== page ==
7 July 2009 Visible and infrared reflectance imaging spectroscopy of paintings: pigment mapping and improved infrared reflectography
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Abstract
Reflectance imaging spectroscopy, the collection of images in narrow spectral bands, has been developed for remote sensing of the Earth. In this paper we present findings on the use of imaging spectroscopy to identify and map artist pigments as well as to improve the visualization of preparatory sketches. Two novel hyperspectral cameras, one operating from the visible to near-infrared (VNIR) and the other in the shortwave infrared (SWIR), have been used to collect diffuse reflectance spectral image cubes on a variety of paintings. The resulting image cubes (VNIR 417 to 973 nm, 240 bands, and SWIR 970 to 1650 nm, 85 bands) were calibrated to reflectance and the resulting spectra compared with results from a fiber optics reflectance spectrometer (350 to 2500 nm). The results show good agreement between the spectra acquired with the hyperspectral cameras and those from the fiber reflectance spectrometer. For example, the primary blue pigments and their distribution in Picasso's Harlequin Musician (1924) are identified from the reflectance spectra and agree with results from X-ray fluorescence data and dispersed sample analysis. False color infrared reflectograms, obtained from the SWIR hyperspectral images, of extensively reworked paintings such as Picasso's The Tragedy (1903) are found to give improved visualization of changes made by the artist. These results show that including the NIR and SWIR spectral regions along with the visible provides for a more robust identification and mapping of artist pigments than using visible imaging spectroscopy alone.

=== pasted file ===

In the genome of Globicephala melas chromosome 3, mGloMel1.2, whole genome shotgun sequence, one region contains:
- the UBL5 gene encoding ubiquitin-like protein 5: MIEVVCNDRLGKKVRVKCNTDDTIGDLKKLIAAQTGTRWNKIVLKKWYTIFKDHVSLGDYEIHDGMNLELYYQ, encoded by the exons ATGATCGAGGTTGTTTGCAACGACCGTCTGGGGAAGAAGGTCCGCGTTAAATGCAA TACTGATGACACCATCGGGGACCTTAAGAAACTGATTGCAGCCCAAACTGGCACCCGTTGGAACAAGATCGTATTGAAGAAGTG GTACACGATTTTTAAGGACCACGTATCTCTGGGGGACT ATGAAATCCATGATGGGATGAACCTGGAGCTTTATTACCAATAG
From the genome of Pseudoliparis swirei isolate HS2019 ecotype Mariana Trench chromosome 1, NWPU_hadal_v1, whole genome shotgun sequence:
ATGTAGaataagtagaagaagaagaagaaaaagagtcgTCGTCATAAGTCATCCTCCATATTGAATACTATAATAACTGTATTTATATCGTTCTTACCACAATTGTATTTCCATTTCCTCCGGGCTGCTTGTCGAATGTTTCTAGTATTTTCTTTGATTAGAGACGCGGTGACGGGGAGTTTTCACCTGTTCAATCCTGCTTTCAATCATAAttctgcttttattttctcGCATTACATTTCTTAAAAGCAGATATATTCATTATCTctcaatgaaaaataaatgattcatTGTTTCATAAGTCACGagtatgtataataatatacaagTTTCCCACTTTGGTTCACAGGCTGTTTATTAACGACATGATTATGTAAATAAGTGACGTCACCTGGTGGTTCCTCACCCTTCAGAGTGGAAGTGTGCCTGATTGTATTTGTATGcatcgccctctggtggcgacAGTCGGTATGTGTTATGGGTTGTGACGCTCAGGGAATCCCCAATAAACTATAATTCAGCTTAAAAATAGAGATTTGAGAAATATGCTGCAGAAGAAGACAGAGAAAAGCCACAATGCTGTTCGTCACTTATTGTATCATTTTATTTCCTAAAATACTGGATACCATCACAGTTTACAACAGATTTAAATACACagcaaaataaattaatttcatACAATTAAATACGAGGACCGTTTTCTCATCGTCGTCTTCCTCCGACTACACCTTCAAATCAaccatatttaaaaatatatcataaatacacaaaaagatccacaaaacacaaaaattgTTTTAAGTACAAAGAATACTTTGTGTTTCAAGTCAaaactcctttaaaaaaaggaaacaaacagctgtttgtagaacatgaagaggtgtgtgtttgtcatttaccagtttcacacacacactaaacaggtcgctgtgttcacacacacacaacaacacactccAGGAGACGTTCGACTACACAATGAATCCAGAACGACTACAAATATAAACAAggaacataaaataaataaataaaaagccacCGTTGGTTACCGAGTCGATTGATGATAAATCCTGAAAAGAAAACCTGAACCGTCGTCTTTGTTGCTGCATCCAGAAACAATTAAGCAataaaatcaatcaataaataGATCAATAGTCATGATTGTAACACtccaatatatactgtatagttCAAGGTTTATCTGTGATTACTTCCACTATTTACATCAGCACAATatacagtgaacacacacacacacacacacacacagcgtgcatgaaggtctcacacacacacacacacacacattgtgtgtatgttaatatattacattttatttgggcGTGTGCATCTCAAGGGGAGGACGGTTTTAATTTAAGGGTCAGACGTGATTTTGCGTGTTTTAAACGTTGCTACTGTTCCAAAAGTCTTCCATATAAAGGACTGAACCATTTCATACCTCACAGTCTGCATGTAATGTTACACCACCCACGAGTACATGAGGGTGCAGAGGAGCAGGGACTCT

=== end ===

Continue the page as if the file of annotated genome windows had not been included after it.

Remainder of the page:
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John K. Delaney, John K. Delaney, Jason G. Zeibel, Jason G. Zeibel, Mathieu Thoury, Mathieu Thoury, Roy Littleton, Roy Littleton, Kathryn M. Morales, Kathryn M. Morales, Michael Palmer, Michael Palmer, E. René de la Rie, E. René de la Rie, } "Visible and infrared reflectance imaging spectroscopy of paintings: pigment mapping and improved infrared reflectography", Proc. SPIE 7391, O3A: Optics for Arts, Architecture, and Archaeology II, 739103 (7 July 2009); doi: 10.1117/12.827493; https://doi.org/10.1117/12.827493
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